These daily routines create patterns that infants recognize and anticipate.  The consistency of the patterns is important, as new parents learn once their infants show displeasure when their expectations are not met.  However, even the youngest children can be quite flexible and can adjust their expectations depending on who is providing for their personal care routines. (“My teacher is different than my mommy and she changes my diaper differently, but they each do it in a certain and predictable way.”)

It is important that we see the acquisition of early math skills as brain-based and innate for typically developing children.  The mathematical concepts of patterns and sequences described above are not taught outright; they occur naturally in the life of an infant and are internalized by the infant.  Consistency is the key and should be encouraged in all areas of personal care.

Numeracy – What is it?

Numeracy means different things to different people.  For some, numeracy is the foundation of mathematics; the basic skills required to do more advanced mathematics.  For others, numeracy is a term used to describe the mathematical skills required to complete job requirements or to be a mathematically “literate” person.  In the field of early childhood education, numeracy is most often seen as children’s understandings of basic number concepts and skills.

Numeracy begins long before toddlers know the word names of numbers (one, two, three, etc.).  It begins when the youngest infants begin noticing differences in quantity and develop the understanding of “more and less”.  For older toddlers and preschoolers, learning the word names of numbers and saying those words in order is another really important numeracy skill.  Counting small groups of items is often the next step. Preschoolers can practice counting groups of objects as long as they are in small sets (1-5) and distinguishing between sets of quantities when those sets are very different (3 vs. 25).

Numeracy skills, like literacy skills, should be promoted as much as possible in child care. When opportunities arise during play-based everyday occurrences, every effort should be made to enhance and highlight concepts around quantity, space, and patterns.

Next week, I am going to write more about early Numeracy and ways in which teachers can promote it.

Reading the Patterns

Do you ever ask your kids to “read” their patterns?  It is pretty simply and using a few simple techniques, you can support the children as they organize and synthesize information by using several different learning modalities.

egg 5

Take a look at the pattern above.  Clearly the child who created this understands patterns.  Next, ask him to read his pattern.  Listen as he reads, “Green, blue, yellow, green, blue, yellow.”  Encourage him to point to each block as he reads.  This reinforces the use of his tactile senses to reinforce the pattern concept.  Now ask him, “What comes next?”  If he isn’t sure, have him read the pattern again.  This action allows him to hear the words as he points.  Now he is using sight, sound and touch.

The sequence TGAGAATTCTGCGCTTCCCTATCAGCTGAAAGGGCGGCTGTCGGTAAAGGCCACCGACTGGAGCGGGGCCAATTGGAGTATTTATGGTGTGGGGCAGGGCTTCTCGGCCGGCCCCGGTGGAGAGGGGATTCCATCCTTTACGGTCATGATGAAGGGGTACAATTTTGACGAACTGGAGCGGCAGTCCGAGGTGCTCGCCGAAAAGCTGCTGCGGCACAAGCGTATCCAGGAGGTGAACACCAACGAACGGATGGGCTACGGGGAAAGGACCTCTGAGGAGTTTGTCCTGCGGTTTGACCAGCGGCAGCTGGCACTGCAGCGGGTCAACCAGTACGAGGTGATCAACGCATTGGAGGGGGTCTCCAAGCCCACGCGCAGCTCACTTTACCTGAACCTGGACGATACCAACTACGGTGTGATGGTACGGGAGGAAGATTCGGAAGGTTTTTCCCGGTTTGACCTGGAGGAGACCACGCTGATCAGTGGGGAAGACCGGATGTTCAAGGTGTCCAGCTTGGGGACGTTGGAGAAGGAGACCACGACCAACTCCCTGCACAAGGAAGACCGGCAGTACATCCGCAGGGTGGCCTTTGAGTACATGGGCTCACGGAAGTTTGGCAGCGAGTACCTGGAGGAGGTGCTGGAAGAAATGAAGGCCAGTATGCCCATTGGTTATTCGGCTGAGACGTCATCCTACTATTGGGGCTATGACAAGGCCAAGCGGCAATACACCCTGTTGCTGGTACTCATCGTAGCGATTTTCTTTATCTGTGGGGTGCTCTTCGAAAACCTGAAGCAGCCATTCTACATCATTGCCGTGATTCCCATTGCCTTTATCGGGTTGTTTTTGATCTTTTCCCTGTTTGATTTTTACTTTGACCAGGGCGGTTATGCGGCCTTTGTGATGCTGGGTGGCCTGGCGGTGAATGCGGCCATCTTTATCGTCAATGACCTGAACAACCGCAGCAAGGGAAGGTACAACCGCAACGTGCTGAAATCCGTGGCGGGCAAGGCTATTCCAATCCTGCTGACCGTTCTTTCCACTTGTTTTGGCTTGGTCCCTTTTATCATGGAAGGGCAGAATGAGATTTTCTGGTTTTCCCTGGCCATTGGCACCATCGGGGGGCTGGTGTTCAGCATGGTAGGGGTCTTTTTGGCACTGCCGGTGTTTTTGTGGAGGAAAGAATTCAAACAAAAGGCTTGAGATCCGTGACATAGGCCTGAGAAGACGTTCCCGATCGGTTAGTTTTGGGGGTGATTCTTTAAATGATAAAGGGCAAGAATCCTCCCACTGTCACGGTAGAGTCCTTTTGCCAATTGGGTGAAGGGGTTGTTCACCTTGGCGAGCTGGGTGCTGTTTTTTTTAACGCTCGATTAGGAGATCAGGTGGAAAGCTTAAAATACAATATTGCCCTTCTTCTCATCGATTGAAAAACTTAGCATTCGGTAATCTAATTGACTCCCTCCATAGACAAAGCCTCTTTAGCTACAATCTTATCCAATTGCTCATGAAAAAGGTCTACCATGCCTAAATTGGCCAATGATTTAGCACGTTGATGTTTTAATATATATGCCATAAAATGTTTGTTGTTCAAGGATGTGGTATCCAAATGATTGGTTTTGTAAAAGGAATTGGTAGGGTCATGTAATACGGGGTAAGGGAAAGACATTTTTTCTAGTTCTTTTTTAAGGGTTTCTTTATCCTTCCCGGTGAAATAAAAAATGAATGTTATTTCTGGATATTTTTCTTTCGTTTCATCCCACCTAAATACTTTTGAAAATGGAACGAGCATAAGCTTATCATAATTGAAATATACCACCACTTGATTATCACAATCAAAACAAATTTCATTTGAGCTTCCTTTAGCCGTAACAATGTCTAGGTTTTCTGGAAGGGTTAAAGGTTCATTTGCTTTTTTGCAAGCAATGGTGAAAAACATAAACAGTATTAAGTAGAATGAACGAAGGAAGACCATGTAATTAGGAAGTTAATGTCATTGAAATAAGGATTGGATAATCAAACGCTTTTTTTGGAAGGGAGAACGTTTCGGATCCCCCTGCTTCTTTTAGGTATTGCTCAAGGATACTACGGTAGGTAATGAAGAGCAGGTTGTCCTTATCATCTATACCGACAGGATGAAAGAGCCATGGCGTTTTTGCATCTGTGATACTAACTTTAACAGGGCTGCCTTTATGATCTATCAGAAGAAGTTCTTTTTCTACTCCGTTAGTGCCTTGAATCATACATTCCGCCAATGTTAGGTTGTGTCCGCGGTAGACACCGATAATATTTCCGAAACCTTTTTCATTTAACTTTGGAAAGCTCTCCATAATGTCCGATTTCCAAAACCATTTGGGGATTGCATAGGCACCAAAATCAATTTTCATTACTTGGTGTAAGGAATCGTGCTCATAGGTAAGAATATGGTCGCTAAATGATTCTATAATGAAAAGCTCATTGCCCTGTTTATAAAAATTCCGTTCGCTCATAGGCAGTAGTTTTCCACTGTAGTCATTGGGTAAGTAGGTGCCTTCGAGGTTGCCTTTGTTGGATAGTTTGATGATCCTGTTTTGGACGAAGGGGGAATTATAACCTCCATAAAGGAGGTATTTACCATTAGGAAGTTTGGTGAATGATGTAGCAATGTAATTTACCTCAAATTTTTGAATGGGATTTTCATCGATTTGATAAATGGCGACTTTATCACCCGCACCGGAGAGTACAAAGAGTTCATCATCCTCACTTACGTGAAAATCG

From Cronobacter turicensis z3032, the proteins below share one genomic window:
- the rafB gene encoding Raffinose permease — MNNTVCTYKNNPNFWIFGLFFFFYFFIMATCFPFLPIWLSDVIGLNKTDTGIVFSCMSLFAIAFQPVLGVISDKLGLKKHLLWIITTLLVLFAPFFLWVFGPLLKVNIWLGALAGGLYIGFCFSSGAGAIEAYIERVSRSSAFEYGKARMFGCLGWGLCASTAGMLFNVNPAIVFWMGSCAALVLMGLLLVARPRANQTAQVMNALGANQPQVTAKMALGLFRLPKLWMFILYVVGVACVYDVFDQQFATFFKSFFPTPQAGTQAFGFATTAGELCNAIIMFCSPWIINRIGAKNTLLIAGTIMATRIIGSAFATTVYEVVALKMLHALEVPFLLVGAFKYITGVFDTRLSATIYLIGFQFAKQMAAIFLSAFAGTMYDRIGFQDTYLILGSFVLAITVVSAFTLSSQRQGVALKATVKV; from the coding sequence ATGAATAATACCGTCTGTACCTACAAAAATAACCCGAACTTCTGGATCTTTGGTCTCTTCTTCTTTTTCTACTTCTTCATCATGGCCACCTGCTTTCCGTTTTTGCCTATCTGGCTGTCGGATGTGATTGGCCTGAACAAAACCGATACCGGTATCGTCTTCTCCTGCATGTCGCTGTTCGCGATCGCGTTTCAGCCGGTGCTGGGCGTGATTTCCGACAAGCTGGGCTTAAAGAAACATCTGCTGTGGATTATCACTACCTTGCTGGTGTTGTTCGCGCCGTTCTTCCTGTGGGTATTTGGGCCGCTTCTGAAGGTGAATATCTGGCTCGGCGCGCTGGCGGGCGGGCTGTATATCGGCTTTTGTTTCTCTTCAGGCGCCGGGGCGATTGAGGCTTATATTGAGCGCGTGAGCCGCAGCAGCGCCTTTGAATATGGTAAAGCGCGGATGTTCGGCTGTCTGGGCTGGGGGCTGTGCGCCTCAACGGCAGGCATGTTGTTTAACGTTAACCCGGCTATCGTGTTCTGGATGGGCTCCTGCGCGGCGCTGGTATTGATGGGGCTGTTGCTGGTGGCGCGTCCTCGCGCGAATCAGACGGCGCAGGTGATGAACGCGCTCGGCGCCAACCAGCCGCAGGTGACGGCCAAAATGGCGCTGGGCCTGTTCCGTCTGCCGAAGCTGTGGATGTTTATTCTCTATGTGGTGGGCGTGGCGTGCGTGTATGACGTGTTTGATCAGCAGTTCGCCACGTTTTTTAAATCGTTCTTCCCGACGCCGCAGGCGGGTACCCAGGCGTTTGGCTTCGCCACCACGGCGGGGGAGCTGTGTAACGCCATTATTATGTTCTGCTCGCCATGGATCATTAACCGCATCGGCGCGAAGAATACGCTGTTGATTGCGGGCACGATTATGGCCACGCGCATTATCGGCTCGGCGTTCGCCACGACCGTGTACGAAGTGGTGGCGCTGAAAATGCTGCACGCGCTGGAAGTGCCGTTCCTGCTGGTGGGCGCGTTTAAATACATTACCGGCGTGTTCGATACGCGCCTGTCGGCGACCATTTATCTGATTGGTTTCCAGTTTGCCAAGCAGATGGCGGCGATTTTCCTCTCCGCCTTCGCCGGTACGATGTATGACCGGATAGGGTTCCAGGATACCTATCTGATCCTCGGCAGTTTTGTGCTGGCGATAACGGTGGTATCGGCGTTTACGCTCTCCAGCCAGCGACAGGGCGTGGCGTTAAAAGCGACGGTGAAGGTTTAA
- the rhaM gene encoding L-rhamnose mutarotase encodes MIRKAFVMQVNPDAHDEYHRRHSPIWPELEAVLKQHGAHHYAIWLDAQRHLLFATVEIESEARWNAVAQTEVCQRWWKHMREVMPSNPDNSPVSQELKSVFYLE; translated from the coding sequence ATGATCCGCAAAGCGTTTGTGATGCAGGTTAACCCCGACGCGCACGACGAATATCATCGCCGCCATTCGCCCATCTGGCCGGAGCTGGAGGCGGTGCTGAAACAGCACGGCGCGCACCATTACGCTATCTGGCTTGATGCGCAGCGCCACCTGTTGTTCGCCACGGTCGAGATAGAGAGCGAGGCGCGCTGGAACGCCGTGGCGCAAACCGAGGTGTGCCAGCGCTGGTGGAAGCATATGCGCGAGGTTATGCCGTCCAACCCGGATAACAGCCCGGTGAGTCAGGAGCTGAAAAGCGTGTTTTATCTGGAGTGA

Keep increasing the difficulty of the pattern experiences by providing more and more items that can be formed into patterns.  Provide items that have attributes that can be categorized, sorted, and patterned.  Encourage the children to try new and more complicated patterns.

See how Maricela encourages the children in her care to work on patterns.

Another Cool Sorting Tool

I spent a lot of time this summer organizing (or trying to anyway) different areas of my house in an attempt to clean and minimize the accumulations that have built up over the past 20 years.  In some ways, I was successful.  I finally got rid of clothes from the 80’s (even if they do come back in style, I am not wearing them again) and rearranged our poorly designed kitchen.  I spent a lot of time at the container store, staring at organizing systems trying to imagine how they might work in our teeny tiny house.  I never ended up purchasing any of them mainly because I thought buying more unnecessary plastic objects to organize the piles of unnecessary plastic objects that were already in the house, didn’t really make sense.

pill boxes

One day, while still looking for organizing tools, I was browsing in our local Walgreens, I came upon these large pill organizers.  They make them really big now, so that they can be easily opened, labeled, and filled with many pills.  I got to thinking about how these would be interesting as a sorting tool for children.

1.  They are labeled with the days of the week and when put side by side, they create a pattern.

2.  They are large enough that items can be put inside and then closed up. (Beware of small items that may be a choking hazard.)